September has recorded just two days of below normal rains across the country. In August, that figure was 10, still low by normal standards. India Meteorological Department said there were three reasons for the monsoon deluge since August. “El Nino conditions over the Pacific Ocean, which suppress the monsoon, receded in July. At the same time, conditions in the Indian Ocean became favourable for monsoon with the Indian Ocean Dipole turning positive. The third factor was the development of a series of low pressure systems in the Bay of Bengal. Although the number of such systems wasn’t unusually high, some of these caused heavy rains for a long time by persisting over the central Indian region,” said Mohapatra. The top IMD official particularly pointed to one low pressure system that continued to remain active for over 10 days, mainly hovering over Madhya Pradesh and east Rajasthan. This pattern of rainfall, seen since the third week of July, soaked central India in particular. The region went from being 20% monsoon deficient to over 28% rain surplus by the end of the season. The turnaround was even more dramatic in south India, which was reeling under a monsoon deficit of nearly 30% by July 19, with drought conditions in many districts. By September end, the region was 16% rain surplus for the season.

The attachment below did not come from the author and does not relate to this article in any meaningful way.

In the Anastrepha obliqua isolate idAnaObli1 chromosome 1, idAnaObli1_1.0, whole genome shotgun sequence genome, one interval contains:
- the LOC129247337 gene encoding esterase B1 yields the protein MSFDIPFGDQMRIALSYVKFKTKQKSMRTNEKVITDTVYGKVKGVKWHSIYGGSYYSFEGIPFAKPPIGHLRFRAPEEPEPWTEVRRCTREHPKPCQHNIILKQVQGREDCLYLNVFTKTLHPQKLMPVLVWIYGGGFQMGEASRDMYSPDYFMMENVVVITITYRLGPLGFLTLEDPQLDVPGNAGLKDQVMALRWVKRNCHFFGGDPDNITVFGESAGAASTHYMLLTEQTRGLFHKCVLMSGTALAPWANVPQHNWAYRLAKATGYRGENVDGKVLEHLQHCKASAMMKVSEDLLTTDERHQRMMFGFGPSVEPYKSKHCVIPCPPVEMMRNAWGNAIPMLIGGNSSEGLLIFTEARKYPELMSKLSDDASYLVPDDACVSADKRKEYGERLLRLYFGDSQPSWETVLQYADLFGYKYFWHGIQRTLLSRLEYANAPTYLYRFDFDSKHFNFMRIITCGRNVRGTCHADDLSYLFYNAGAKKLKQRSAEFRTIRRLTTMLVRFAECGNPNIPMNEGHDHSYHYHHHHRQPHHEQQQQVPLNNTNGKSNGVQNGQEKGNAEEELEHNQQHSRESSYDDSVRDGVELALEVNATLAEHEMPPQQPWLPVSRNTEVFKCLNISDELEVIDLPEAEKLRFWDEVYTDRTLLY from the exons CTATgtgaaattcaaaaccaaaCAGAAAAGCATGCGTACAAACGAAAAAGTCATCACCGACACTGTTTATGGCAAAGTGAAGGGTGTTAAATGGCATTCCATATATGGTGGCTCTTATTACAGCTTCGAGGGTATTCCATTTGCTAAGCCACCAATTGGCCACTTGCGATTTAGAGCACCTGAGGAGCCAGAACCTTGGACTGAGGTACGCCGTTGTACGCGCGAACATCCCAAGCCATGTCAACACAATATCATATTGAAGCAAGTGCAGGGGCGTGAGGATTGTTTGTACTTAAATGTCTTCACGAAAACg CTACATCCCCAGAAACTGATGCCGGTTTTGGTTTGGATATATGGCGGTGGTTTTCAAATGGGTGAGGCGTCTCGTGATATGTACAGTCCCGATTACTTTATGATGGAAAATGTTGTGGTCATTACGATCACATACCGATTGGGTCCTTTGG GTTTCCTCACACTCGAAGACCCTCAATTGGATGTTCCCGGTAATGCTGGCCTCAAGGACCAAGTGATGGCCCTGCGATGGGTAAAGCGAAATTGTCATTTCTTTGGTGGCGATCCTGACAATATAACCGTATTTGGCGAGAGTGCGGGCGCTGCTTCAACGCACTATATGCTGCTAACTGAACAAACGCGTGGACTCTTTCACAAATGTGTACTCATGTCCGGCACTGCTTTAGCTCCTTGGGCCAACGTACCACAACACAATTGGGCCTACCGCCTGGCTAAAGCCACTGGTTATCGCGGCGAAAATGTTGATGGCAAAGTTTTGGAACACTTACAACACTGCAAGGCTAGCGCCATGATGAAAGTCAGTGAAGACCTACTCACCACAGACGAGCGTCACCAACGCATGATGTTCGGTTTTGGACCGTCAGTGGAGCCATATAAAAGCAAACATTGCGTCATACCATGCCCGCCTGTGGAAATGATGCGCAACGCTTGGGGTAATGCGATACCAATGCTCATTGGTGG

Monsoon Fury Kills 22 in Bihar, Red Alert for Heavy Rain Today

NO RESPITE: Bihar State Disaster Response Force personnel rescue flood-affected residents following heavy rain in Patna on Sunday.

 

 

Patna: Bihar bore the brunt of a monsoon on overdrive in the past 24 hours, with at least 22 deaths being reported from across the state amid an IMD red alert for further heavy to very heavy rain on Monday. Four autorickshaw passengers were killed when the branch of a tree fell on the vehicle at Khagaul in Patna. At least 14 of the deaths since Saturday were caused by brick walls collapsing on the victims in Gaya and Bhagalpur districts. Three persons drowned in Nawada district while a six year-old was crushed to death in Begusarai district after her house collapsed in the middle of a downpour. In Uttar Pradesh, rain-related accidents claimed 16 lives as several districts received a pounding from the cloud-heavy skies for the fourth consecutive day. Bihar’s monsoon misery was all-pervasive, not sparing even the VIPs and upscale residential colonies. Justice Madhuresh Prasad of the Patna high court and his family had to be rescued from Patna’s flooded Kadamkuan neighbourhood on a lifeboat. The emergency operation centre of the disaster management department and the district control room received distress calls from marooned Patna residents through the night, including an Army colonel and a fellow officer stranded on Road No 11 at Rajendra Nagar.